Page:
2. Introduction of framework ‘BRSR Core’ and ‘BRSR Core by SEBI for top 1,000 listed entities by market capitalization. The BRSR framework requires the top 1000 listed corporations and businesses to report on their environmental, social, and governance (ESG) performance and to show that they are committed to using responsible business practices. The workshop also covered a wide range of subjects, including the use of family-friendly policies in business, effective BRSR disclosures, digital tools, IT portals and software for BRSR, and CSR and ESG as tools for building responsible businesses.

The importance of Environmental, Social, and Governance (ESG) regulations is rapidly expanding in India as the focus is shifting towards sustainability. The government sets distinct guidelines for acts related to environmental, social, and governance (ESG) rules. These rules are meant to protect investors from greenwashing while encouraging businesses to implement sustainable policies and practices that will eventually have an ethical and sustainable impact. Environmental, social, and governance (ESG) standards are becoming increasingly relevant as corporate India’s landscape continues to evolve towards sustainability. SEBI and Ministry of Corporate Affairs would be key players in tapping global ESG trends and applying same in India. As corporate India is on the rise, ESG regulations have a long way forward.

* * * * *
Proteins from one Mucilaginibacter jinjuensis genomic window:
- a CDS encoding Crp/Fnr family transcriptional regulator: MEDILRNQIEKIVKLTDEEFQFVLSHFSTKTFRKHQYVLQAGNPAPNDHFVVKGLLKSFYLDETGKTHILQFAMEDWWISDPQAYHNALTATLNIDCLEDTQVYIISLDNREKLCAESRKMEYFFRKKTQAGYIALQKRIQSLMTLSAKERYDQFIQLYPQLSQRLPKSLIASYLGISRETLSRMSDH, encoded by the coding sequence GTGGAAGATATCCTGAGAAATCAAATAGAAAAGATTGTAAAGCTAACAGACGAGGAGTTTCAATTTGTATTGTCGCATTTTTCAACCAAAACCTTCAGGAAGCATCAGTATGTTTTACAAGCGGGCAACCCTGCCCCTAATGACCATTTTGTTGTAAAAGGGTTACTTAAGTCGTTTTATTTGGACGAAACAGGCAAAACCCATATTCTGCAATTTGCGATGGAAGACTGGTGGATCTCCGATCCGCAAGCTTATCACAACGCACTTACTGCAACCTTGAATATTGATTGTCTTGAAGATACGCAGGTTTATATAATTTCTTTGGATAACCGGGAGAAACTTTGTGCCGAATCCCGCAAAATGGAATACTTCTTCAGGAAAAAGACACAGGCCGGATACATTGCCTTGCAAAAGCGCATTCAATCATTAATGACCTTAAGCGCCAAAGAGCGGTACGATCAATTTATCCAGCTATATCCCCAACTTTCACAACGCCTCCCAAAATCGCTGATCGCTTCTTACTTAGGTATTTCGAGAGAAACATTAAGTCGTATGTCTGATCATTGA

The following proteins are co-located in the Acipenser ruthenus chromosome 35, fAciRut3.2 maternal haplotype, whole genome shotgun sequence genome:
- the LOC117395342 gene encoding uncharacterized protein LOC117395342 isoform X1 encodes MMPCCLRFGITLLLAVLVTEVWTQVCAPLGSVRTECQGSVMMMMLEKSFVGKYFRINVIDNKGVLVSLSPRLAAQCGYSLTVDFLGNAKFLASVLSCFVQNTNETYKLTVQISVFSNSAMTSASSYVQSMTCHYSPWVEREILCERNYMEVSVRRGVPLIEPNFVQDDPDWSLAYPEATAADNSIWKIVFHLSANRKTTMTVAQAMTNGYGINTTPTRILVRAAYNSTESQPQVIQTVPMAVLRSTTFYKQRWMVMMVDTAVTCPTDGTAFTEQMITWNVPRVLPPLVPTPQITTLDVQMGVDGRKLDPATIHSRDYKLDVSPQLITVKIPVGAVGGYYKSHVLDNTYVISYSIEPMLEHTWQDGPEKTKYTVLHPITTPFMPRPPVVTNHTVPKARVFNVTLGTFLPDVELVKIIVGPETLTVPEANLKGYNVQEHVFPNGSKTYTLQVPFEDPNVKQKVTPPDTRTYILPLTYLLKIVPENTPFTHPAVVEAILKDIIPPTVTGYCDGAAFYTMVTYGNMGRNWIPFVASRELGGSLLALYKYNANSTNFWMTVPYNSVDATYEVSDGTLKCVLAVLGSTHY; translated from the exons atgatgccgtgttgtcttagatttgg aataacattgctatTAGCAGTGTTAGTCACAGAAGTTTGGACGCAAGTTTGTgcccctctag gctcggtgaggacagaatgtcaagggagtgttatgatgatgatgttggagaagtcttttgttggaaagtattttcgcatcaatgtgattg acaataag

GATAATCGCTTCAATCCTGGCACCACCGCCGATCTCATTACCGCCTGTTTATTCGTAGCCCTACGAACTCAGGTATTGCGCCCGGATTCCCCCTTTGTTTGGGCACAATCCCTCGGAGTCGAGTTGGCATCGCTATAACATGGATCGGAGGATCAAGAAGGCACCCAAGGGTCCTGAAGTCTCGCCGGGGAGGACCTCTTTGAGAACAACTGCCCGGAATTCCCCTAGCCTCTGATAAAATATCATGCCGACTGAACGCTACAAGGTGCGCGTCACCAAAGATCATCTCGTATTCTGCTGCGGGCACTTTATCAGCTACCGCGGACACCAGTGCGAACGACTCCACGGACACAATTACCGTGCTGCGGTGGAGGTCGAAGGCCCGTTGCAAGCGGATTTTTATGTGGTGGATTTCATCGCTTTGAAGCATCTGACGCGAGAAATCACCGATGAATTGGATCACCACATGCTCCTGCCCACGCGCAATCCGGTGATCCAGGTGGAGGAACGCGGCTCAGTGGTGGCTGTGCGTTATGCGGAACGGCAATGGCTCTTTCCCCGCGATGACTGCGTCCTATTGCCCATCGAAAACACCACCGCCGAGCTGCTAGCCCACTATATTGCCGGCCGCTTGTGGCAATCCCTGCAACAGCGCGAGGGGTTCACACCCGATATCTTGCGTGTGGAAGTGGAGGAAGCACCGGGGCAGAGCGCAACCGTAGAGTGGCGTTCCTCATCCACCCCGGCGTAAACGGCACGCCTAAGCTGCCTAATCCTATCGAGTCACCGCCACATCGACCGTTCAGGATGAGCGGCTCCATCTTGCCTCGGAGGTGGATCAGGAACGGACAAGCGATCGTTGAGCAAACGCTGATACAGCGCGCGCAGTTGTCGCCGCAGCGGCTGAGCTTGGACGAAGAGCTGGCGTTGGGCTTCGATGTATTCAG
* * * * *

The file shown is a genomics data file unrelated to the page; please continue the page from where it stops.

𝐑𝐞𝐯𝐢𝐞𝐰 & 𝐄𝐝𝐢𝐭𝐢𝐧𝐠 𝐂𝐨𝐮𝐫𝐭𝐞𝐬𝐲 :

Dipti Lavya Swain

Founder & Managing Partner

DLS Law Offices

Divyanshi Chadha
Manager, Strategy & Business Development

DLS Law Offices